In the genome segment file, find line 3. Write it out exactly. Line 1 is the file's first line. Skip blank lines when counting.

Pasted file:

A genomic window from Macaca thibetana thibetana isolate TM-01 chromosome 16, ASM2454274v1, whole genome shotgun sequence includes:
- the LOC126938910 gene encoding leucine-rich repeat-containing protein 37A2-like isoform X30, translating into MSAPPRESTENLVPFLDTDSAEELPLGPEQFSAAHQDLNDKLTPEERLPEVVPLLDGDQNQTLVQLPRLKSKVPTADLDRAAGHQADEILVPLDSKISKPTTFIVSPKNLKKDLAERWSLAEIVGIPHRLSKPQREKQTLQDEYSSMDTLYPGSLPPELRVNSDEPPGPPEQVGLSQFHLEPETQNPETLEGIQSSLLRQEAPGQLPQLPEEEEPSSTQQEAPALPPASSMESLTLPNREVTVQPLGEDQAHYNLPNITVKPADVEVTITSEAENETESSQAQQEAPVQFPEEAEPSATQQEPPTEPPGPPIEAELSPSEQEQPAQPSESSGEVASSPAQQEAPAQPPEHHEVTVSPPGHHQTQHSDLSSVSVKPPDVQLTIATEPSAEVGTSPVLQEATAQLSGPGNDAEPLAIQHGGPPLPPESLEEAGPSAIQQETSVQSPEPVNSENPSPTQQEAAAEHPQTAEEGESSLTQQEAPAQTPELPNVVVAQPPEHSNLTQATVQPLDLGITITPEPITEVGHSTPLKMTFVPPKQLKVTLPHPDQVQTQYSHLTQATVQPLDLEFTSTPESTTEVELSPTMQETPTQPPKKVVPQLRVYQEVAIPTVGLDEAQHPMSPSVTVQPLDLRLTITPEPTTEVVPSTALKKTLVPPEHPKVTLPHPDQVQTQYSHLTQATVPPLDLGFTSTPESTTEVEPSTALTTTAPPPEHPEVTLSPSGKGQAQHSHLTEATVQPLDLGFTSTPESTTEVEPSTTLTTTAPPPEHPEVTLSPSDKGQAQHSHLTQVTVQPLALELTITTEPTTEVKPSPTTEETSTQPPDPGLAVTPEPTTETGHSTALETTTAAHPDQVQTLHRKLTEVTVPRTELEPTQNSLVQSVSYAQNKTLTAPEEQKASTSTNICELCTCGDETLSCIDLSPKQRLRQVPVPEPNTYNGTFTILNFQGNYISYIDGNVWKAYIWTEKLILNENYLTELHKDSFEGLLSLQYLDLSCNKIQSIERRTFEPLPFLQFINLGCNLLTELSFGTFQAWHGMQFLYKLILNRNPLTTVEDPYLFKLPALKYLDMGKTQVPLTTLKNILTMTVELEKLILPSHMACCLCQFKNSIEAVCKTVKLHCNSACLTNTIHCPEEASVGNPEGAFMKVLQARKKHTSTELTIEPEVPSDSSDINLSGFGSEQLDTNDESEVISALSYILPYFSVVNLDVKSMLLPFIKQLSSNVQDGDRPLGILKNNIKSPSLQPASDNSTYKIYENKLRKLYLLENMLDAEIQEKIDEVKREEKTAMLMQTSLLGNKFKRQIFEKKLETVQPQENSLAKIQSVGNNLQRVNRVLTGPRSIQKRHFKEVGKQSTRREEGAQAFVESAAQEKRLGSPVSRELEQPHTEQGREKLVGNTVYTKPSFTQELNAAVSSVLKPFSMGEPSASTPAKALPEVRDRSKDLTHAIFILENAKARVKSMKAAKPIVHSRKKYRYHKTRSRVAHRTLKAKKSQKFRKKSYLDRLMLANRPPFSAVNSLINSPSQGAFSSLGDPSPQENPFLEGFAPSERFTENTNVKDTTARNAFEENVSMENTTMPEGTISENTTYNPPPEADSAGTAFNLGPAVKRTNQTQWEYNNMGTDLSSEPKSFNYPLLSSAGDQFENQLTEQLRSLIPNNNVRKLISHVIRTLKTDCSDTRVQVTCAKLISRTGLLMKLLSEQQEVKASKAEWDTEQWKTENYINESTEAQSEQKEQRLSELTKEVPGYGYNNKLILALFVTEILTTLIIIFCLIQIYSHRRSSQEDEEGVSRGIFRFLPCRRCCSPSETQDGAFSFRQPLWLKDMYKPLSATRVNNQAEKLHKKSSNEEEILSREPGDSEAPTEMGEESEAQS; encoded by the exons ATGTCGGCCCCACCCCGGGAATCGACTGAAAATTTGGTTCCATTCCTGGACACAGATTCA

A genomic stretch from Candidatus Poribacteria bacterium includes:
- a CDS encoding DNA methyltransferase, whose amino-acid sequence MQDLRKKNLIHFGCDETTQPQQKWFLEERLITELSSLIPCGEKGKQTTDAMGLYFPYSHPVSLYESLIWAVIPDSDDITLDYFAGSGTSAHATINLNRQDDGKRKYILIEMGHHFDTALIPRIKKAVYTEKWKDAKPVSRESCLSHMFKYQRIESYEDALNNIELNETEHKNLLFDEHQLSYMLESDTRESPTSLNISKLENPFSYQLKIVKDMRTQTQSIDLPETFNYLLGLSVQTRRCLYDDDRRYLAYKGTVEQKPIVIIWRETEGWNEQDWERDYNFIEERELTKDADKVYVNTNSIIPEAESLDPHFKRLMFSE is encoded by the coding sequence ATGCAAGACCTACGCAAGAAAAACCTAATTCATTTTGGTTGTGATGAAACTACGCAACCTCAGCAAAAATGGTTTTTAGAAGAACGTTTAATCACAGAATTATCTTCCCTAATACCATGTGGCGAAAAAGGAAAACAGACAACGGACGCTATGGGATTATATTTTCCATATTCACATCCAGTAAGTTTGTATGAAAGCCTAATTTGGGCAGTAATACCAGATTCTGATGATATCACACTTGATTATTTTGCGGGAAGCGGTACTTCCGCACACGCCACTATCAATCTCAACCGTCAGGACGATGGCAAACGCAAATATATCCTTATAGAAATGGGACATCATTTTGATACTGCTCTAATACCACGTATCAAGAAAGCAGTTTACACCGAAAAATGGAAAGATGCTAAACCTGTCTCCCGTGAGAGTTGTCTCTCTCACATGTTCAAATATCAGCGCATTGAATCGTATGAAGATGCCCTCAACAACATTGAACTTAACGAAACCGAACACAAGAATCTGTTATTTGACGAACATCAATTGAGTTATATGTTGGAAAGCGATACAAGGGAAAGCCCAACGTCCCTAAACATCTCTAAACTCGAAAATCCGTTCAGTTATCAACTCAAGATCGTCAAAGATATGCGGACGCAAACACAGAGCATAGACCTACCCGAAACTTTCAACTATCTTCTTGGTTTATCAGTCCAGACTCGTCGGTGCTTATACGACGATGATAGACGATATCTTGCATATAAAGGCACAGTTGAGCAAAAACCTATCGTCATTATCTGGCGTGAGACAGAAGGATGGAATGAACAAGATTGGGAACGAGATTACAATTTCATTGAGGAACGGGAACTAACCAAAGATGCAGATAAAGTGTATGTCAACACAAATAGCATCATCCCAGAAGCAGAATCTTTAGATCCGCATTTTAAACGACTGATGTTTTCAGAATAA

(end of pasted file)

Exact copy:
A genomic stretch from Candidatus Poribacteria bacterium includes: